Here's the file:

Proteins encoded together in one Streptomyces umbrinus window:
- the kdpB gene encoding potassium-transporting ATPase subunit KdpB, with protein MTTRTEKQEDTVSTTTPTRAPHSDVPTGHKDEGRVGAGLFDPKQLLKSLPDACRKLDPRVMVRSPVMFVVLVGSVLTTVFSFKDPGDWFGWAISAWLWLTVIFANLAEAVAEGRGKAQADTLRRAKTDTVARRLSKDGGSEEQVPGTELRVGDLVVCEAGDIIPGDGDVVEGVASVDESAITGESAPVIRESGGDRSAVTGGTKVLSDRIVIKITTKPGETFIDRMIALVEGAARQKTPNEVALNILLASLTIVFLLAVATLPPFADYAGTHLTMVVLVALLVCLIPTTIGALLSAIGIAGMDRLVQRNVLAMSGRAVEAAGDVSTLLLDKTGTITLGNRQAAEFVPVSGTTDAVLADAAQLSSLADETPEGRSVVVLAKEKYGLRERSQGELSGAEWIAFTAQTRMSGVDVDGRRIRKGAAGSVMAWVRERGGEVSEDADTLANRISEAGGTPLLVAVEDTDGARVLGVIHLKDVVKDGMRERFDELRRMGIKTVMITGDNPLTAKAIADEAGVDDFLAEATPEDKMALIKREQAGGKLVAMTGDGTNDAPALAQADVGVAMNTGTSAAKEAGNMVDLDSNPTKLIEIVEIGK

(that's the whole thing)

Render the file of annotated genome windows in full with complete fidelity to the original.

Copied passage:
Proteins encoded together in one Streptomyces umbrinus window:
- the kdpB gene encoding potassium-transporting ATPase subunit KdpB, with protein MTTRTEKQEDTVSTTTPTRAPHSDVPTGHKDEGRVGAGLFDPKQLLKSLPDACRKLDPRVMVRSPVMFVVLVGSVLTTVFSFKDPGDWFGWAISAWLWLTVIFANLAEAVAEGRGKAQADTLRRAKTDTVARRLSKDGGSEEQVPGTELRVGDLVVCEAGDIIPGDGDVVEGVASVDESAITGESAPVIRESGGDRSAVTGGTKVLSDRIVIKITTKPGETFIDRMIALVEGAARQKTPNEVALNILLASLTIVFLLAVATLPPFADYAGTHLTMVVLVALLVCLIPTTIGALLSAIGIAGMDRLVQRNVLAMSGRAVEAAGDVSTLLLDKTGTITLGNRQAAEFVPVSGTTDAVLADAAQLSSLADETPEGRSVVVLAKEKYGLRERSQGELSGAEWIAFTAQTRMSGVDVDGRRIRKGAAGSVMAWVRERGGEVSEDADTLANRISEAGGTPLLVAVEDTDGARVLGVIHLKDVVKDGMRERFDELRRMGIKTVMITGDNPLTAKAIADEAGVDDFLAEATPEDKMALIKREQAGGKLVAMTGDGTNDAPALAQADVGVAMNTGTSAAKEAGNMVDLDSNPTKLIEIVEIGK